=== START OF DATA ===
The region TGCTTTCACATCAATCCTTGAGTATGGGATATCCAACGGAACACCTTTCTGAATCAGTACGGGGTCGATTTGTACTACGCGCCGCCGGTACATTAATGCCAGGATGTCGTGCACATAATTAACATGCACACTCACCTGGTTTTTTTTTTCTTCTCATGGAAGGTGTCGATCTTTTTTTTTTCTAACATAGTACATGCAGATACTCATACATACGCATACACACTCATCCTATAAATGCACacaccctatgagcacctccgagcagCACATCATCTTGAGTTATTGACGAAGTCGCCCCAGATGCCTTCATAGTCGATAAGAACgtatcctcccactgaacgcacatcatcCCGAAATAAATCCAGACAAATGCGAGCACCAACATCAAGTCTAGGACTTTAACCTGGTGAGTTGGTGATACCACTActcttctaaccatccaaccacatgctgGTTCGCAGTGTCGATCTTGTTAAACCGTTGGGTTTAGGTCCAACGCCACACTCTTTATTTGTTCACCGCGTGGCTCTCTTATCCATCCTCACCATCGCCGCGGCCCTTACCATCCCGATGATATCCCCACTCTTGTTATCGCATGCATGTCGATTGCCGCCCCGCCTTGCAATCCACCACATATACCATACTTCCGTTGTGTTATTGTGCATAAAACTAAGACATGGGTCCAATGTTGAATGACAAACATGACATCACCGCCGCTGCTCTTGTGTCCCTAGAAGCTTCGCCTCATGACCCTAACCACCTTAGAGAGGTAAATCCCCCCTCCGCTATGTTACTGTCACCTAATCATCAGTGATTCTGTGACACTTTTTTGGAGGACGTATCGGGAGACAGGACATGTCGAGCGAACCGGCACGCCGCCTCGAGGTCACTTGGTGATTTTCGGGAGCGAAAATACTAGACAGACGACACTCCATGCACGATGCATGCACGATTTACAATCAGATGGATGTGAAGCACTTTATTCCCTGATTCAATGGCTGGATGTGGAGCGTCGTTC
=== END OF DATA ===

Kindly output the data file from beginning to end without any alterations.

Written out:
The region TGCTTTCACATCAATCCTTGAGTATGGGATATCCAACGGAACACCTTTCTGAATCAGTACGGGGTCGATTTGTACTACGCGCCGCCGGTACATTAATGCCAGGATGTCGTGCACATAATTAACATGCACACTCACCTGGTTTTTTTTTTCTTCTCATGGAAGGTGTCGATCTTTTTTTTTTCTAACATAGTACATGCAGATACTCATACATACGCATACACACTCATCCTATAAATGCACacaccctatgagcacctccgagcagCACATCATCTTGAGTTATTGACGAAGTCGCCCCAGATGCCTTCATAGTCGATAAGAACgtatcctcccactgaacgcacatcatcCCGAAATAAATCCAGACAAATGCGAGCACCAACATCAAGTCTAGGACTTTAACCTGGTGAGTTGGTGATACCACTActcttctaaccatccaaccacatgctgGTTCGCAGTGTCGATCTTGTTAAACCGTTGGGTTTAGGTCCAACGCCACACTCTTTATTTGTTCACCGCGTGGCTCTCTTATCCATCCTCACCATCGCCGCGGCCCTTACCATCCCGATGATATCCCCACTCTTGTTATCGCATGCATGTCGATTGCCGCCCCGCCTTGCAATCCACCACATATACCATACTTCCGTTGTGTTATTGTGCATAAAACTAAGACATGGGTCCAATGTTGAATGACAAACATGACATCACCGCCGCTGCTCTTGTGTCCCTAGAAGCTTCGCCTCATGACCCTAACCACCTTAGAGAGGTAAATCCCCCCTCCGCTATGTTACTGTCACCTAATCATCAGTGATTCTGTGACACTTTTTTGGAGGACGTATCGGGAGACAGGACATGTCGAGCGAACCGGCACGCCGCCTCGAGGTCACTTGGTGATTTTCGGGAGCGAAAATACTAGACAGACGACACTCCATGCACGATGCATGCACGATTTACAATCAGATGGATGTGAAGCACTTTATTCCCTGATTCAATGGCTGGATGTGGAGCGTCGTTC